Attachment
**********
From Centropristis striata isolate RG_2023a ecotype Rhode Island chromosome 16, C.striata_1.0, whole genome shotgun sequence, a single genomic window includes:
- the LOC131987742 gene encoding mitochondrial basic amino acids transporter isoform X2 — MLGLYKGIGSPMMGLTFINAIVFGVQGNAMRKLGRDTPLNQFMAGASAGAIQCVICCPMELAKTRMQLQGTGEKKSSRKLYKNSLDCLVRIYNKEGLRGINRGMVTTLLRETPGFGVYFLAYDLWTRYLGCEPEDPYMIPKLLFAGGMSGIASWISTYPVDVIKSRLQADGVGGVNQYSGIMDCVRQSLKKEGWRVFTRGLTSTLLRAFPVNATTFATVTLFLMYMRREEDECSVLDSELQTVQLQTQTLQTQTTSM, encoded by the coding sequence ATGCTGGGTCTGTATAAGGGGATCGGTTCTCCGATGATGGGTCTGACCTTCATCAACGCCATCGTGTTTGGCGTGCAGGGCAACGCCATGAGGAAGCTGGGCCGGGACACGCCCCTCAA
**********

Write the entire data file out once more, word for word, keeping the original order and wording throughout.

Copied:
From Centropristis striata isolate RG_2023a ecotype Rhode Island chromosome 16, C.striata_1.0, whole genome shotgun sequence, a single genomic window includes:
- the LOC131987742 gene encoding mitochondrial basic amino acids transporter isoform X2 — MLGLYKGIGSPMMGLTFINAIVFGVQGNAMRKLGRDTPLNQFMAGASAGAIQCVICCPMELAKTRMQLQGTGEKKSSRKLYKNSLDCLVRIYNKEGLRGINRGMVTTLLRETPGFGVYFLAYDLWTRYLGCEPEDPYMIPKLLFAGGMSGIASWISTYPVDVIKSRLQADGVGGVNQYSGIMDCVRQSLKKEGWRVFTRGLTSTLLRAFPVNATTFATVTLFLMYMRREEDECSVLDSELQTVQLQTQTLQTQTTSM, encoded by the coding sequence ATGCTGGGTCTGTATAAGGGGATCGGTTCTCCGATGATGGGTCTGACCTTCATCAACGCCATCGTGTTTGGCGTGCAGGGCAACGCCATGAGGAAGCTGGGCCGGGACACGCCCCTCAA